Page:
Just because you’re having a budget wedding doesn’t mean you have to short your guests on silly dancing at your reception. If you have a friend who is willing to play master of ceremonies – or don’t mind skipping an emcee entirely – you can have a perfectly groovetastic reception with just a sound system, an MP3 player, and a little planning.
Pick songs you each love.
It’s your wedding, so love without shame. Kelly Clarkson? Sir Mix-a-Lot? ABBA? If it makes you happy and gets you moving, just throw it on the playlist and know that even the crabbiest music snobs will go ahead and shake their booties and assorted other body parts on your wedding day. Plus you’ll have video footage of them doing interpretive dances to “I’m Too Sexy” to use for blackmailing later.
Pick songs you both love.
Again, it’s your day, and it’s your launch into official couplehood, so now is the time to break out the bands that you discovered together, the songs that make you both feel silly and carefree, or even get schmoopy if you want to. You don’t have to explain – just dance and enjoy, or give each other a secret smile and wink from across the room.
Toss a few bones to other generations.
Even if you and all your friends are completely into acid trance or Indian club music, it is both kind and good manners to throw in a few songs to let the fogeys on your guest list feel like they are still more than capable of getting down. Toss in a little disco, a few choice Motown tunes, and even a few seriously moldy oldies for your oldest relatives. No, you don’t have to put on anything you absolutely can’t stand, but do try to choose with a generous heart. People will dance to anything once the party gets going – and you will too.
Yes, you each get a few vetoes.
Marriage is all about compromise, so you might as well get used to it now. If any song makes one of you curl up in a ball on the floor, off it goes. You are, of course, honor-bound not to abuse this privilege. No nixing all of your spouse’s picks by a given artist. OK, maybe if he or she likes The Pussycat Dolls.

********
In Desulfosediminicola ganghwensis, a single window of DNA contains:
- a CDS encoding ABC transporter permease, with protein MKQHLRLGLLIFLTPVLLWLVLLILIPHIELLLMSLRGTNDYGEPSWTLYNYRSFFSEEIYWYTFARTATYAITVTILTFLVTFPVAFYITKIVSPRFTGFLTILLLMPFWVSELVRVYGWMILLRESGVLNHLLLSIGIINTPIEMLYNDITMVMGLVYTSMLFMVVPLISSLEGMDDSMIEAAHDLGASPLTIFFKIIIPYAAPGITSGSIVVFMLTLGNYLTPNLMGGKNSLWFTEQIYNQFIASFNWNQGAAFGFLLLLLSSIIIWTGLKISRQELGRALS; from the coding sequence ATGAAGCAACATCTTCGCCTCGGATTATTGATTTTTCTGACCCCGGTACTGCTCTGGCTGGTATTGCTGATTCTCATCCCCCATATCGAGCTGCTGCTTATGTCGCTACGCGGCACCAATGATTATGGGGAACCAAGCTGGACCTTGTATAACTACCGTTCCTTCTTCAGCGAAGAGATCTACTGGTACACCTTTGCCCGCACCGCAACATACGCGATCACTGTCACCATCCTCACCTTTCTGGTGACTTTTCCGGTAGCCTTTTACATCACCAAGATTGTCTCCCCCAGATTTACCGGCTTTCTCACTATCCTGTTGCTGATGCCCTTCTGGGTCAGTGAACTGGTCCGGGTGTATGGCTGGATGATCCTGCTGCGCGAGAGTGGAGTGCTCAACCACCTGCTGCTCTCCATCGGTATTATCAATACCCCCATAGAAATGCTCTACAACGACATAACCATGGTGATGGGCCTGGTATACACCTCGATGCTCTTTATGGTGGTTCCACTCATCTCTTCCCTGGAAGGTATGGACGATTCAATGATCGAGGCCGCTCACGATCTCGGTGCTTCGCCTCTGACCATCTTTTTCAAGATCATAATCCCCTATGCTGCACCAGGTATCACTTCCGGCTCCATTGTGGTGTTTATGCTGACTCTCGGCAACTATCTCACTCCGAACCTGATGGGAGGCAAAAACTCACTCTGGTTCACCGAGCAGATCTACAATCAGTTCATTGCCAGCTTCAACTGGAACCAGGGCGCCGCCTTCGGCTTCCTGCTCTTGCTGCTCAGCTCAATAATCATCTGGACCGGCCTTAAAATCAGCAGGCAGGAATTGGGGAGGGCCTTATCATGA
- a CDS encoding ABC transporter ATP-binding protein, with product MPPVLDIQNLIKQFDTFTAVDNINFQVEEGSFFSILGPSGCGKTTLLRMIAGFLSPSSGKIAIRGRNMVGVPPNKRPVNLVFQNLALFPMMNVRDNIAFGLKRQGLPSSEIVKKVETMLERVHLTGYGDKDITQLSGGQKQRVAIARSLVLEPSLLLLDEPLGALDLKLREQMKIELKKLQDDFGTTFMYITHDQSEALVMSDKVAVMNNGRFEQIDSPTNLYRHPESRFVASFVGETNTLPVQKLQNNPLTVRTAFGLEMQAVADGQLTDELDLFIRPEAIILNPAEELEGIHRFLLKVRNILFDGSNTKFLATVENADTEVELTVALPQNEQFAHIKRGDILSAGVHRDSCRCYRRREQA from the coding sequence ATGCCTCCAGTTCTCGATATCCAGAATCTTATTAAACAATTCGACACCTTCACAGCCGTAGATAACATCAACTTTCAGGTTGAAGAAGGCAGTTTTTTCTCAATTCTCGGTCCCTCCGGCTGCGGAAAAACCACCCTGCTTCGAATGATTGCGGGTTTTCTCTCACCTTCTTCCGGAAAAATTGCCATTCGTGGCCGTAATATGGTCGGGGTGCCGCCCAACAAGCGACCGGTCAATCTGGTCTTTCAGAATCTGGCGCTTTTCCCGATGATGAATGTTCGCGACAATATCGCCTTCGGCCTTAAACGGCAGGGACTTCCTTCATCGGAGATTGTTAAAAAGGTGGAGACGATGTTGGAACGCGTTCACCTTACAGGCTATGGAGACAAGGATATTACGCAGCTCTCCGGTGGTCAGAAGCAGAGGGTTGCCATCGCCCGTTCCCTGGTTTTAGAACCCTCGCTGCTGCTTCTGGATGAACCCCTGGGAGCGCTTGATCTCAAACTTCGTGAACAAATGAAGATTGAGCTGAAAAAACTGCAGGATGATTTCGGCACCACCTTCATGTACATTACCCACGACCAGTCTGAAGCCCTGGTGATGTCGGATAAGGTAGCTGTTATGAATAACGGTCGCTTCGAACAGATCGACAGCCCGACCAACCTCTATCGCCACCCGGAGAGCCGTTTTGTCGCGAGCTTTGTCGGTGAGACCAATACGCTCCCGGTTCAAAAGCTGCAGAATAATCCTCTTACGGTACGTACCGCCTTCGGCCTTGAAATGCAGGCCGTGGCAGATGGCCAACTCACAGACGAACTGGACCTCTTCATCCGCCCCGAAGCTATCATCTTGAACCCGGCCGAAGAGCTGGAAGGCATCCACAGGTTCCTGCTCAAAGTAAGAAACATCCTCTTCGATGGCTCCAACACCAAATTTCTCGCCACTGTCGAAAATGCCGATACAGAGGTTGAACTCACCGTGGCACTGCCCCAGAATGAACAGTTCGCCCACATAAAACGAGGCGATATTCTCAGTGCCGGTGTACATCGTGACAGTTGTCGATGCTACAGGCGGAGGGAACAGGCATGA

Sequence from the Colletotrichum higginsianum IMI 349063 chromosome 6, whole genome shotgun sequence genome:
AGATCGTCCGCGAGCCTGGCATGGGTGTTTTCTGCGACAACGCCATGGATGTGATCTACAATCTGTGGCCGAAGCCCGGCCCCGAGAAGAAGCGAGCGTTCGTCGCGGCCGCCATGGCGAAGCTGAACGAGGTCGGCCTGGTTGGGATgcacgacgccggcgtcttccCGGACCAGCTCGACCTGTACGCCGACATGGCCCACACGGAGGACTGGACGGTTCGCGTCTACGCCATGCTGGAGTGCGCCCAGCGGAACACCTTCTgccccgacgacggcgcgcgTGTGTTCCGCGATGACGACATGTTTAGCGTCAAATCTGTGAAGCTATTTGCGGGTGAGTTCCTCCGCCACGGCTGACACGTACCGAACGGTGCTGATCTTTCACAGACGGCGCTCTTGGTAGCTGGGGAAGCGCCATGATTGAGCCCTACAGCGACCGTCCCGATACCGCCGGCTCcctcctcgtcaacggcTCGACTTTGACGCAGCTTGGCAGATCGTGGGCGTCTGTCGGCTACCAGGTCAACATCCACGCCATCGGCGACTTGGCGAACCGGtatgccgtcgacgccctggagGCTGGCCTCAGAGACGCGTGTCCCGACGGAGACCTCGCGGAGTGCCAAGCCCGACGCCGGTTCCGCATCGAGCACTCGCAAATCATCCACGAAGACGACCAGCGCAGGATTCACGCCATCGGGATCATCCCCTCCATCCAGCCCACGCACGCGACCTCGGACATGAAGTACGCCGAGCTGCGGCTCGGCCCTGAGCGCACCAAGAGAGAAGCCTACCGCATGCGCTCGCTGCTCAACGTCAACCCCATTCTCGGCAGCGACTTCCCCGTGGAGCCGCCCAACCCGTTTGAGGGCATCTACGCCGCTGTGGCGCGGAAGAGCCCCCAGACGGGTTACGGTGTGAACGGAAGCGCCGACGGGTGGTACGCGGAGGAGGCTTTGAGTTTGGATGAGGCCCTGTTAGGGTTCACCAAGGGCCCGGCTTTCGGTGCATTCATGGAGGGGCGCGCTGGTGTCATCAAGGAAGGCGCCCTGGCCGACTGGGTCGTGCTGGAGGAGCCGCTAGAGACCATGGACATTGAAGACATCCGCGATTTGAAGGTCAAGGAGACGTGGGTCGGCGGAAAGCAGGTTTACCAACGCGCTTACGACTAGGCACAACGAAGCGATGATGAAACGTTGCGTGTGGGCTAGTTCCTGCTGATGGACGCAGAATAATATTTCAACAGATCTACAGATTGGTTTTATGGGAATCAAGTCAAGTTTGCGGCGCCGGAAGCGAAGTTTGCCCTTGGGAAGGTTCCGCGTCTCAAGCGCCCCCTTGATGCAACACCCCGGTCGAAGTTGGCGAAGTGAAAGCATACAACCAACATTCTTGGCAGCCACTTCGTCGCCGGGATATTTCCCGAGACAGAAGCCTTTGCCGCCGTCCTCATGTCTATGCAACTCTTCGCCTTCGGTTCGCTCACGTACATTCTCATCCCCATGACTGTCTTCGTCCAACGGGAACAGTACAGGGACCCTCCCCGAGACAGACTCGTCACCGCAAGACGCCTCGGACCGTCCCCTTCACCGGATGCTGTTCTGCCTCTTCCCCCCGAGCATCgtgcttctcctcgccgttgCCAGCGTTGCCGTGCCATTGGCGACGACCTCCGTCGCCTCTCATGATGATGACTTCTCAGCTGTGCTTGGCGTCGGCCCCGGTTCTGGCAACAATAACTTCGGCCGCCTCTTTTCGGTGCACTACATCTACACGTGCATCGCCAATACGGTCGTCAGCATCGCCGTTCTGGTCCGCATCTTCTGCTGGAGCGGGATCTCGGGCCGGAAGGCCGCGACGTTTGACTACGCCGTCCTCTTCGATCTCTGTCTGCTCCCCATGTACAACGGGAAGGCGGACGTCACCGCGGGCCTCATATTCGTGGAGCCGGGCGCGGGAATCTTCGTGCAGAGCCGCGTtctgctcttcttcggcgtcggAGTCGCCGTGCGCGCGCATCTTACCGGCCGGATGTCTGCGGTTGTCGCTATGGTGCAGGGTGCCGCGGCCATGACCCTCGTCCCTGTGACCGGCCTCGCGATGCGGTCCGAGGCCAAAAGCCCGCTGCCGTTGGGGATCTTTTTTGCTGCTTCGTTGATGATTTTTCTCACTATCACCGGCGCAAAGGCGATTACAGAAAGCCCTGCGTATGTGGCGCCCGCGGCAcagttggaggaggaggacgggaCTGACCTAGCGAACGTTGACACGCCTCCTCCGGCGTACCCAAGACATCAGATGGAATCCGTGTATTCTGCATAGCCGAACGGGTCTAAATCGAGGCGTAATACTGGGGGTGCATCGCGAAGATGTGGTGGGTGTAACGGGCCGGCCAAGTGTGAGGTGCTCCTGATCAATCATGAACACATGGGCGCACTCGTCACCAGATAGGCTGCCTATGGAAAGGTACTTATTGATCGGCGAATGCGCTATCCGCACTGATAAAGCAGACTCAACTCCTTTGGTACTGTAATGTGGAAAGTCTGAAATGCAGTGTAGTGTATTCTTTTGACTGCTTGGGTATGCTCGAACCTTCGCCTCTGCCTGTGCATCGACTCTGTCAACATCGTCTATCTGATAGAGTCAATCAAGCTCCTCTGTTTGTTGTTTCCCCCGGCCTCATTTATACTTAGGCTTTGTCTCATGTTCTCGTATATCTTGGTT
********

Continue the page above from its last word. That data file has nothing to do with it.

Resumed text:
CHECK THE LYRICS.
I can’t stress this precaution enough. When you’ve heard a beloved song enough times, it’s easy to forget that it’s about cheating on a girlfriend or killing an abusive husband and serving him to the bridge club as stew. Or that it’s just plain filthy at points. Take a step back and really listen to – or better yet, read through – the lyrics of each song. Pretend you are reading them out loud to your grandmother. I guarantee you that you’ll make at least one catch that will make it totally worth your time.
For real: Is this danceable?
I have been to one iPod reception that was an unfortunate misfire. The bride and groom did indeed pick some great songs, and they were clearly songs that meant a lot to them. They just forgot to do the bop test. The songs were terrific road trip songs and great sit-and-listen-to-‘em songs. And maybe even good talk-about-the-lyrics songs. They just weren’t dance songs. Sure, watching the crowd try to find a way to dance to them added a level of enjoyment to the reception, but not the one the bride and groom had intended.
If you really, really want your guests to hear all your favorite songs, then by all means make them a CD as a wedding favor. Just don’t expect it to be in anyone’s heavy rotation for more than a day or two after the wedding.
Recruit a pal or two.
Even if you don’t want someone giving a play-by-play of the wedding, you probably will want to turn the music on and off at certain points, or you may want to switch between the romantic playlist and the rumpshakers. You’ll also want someone who isn’t you to make sure the volume allows for both dancing and conversation and to keep an eye on the overall mood of the dance floor.
You will probably have a couple of friends who will be more than willing to do this, and one who two who will leap a little too hard at the chance. Aspiring DJs should be allowed to submit songs for possible inclusion in your playlist, especially if you really trust your pals’ taste, but no messing with the tracks you’ve selected.
Any friend who helps out with iPod monitoring is officially allowed to put “Mixmaster of Love” on his or her résumé.
Have a dry run with the equipment well before the reception.
MP3 players are designed to be plug-and-play, but there’s no reason to get cocky. The appetizer course is no time to discover software incompatibilities or that you’re missing a cable. Make a quick checklist of every last thing you’ll need with the sound system (Don’t forget extension cords!), and make sure you and your vendors agree about who’s bringing it.
Transfer your playlists to two backup iPods.
Better safe than sorry – you never know when a battery will run down faster than expected or a glitch will get in the way. A little over-preparation will keep Murphy’s Law at bay and make sure the dance hits keep on coming. You’ll be able to entertain your guests for hours. And blackmail them for even longer.